This article investigates the role women play in men’s everyday grooming practices in contemporary Japan. The past few decades have seen increasing scrutiny of men’s bodies with rising standards said to be in response to women’s supposed desires. Yet research has thus far focused primarily on cultural representations such as pop idols or models, leaving our understandings of men’s lived, everyday bodily experiences largely unexplored. Addressing this gap, I employ an ethnographic approach by drawing on in-depth, semi-structured interviews with thirty-three heterosexual Japanese men of various marital statuses and ask how heteronormative imperatives of appealing to women inform men’s understandings of their bodies. Working under a common-sense assumption that women are particularly sensitive to men’s bodies, the single participants reported greater attention to bodily grooming in order to attract women in intimate, romantic situations. Meanwhile, married men rely on or are doted upon by their wives in relation to their grooming thus reinforcing orthodox gender roles. Although male grooming may appear to subvert orthodox gender norms according to which men should be disinterested in bodily care, these findings underscore how orthodox, heteronormative gender ideology is in fact reproduced through men’s bodies, thanks in large part to women’s role therein.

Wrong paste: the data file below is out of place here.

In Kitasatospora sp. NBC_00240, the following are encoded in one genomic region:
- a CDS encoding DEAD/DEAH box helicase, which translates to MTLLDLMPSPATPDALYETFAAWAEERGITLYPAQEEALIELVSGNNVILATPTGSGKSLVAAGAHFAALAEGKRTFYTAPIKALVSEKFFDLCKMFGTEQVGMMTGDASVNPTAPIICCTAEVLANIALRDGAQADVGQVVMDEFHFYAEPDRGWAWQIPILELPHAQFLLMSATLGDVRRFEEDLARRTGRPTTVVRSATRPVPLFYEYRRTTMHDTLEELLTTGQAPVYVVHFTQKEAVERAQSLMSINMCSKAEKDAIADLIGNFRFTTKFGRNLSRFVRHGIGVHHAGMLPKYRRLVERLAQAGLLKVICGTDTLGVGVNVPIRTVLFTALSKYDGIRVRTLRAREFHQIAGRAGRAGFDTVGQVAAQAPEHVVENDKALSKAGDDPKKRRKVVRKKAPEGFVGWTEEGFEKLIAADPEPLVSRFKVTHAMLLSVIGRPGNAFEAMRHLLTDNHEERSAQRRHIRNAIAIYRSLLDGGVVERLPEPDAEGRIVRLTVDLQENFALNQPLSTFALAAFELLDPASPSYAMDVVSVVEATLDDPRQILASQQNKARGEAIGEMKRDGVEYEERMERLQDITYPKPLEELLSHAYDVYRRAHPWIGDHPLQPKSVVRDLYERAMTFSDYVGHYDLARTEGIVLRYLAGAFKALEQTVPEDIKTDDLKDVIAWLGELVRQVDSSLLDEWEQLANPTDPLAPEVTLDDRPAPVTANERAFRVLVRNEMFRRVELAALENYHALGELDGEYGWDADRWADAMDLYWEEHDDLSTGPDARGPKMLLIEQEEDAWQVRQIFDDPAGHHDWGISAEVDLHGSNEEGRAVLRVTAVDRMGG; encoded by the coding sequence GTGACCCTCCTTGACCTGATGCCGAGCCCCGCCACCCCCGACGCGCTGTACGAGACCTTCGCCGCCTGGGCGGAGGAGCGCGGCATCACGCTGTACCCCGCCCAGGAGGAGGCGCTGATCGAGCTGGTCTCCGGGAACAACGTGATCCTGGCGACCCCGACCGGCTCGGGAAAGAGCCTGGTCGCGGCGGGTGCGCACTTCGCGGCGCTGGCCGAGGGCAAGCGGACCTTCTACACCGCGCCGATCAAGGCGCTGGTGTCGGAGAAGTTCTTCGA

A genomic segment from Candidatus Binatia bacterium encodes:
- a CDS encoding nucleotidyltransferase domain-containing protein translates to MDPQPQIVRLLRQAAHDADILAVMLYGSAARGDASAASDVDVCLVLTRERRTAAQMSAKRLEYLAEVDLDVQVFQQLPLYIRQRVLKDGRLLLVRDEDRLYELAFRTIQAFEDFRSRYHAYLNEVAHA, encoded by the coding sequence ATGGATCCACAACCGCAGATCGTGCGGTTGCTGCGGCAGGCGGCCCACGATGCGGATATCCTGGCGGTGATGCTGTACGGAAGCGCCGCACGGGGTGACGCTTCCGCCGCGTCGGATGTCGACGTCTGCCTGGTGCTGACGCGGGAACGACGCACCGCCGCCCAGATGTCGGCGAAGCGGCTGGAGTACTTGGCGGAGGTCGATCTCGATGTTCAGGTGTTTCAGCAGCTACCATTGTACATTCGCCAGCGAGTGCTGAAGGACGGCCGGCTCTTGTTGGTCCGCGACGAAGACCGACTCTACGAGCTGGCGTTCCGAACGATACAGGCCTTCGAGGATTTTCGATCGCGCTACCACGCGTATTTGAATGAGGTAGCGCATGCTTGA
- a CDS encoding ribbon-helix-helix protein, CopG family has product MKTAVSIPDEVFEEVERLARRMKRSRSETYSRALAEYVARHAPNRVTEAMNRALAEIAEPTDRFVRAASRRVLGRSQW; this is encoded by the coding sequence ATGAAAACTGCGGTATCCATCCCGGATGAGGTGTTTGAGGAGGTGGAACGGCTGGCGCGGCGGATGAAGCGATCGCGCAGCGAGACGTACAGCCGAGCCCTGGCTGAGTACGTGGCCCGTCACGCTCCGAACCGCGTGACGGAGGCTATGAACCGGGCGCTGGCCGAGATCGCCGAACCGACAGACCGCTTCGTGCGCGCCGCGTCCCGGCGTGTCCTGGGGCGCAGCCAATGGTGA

ASJC Scopus subject areas
- カルチュラル スタディーズ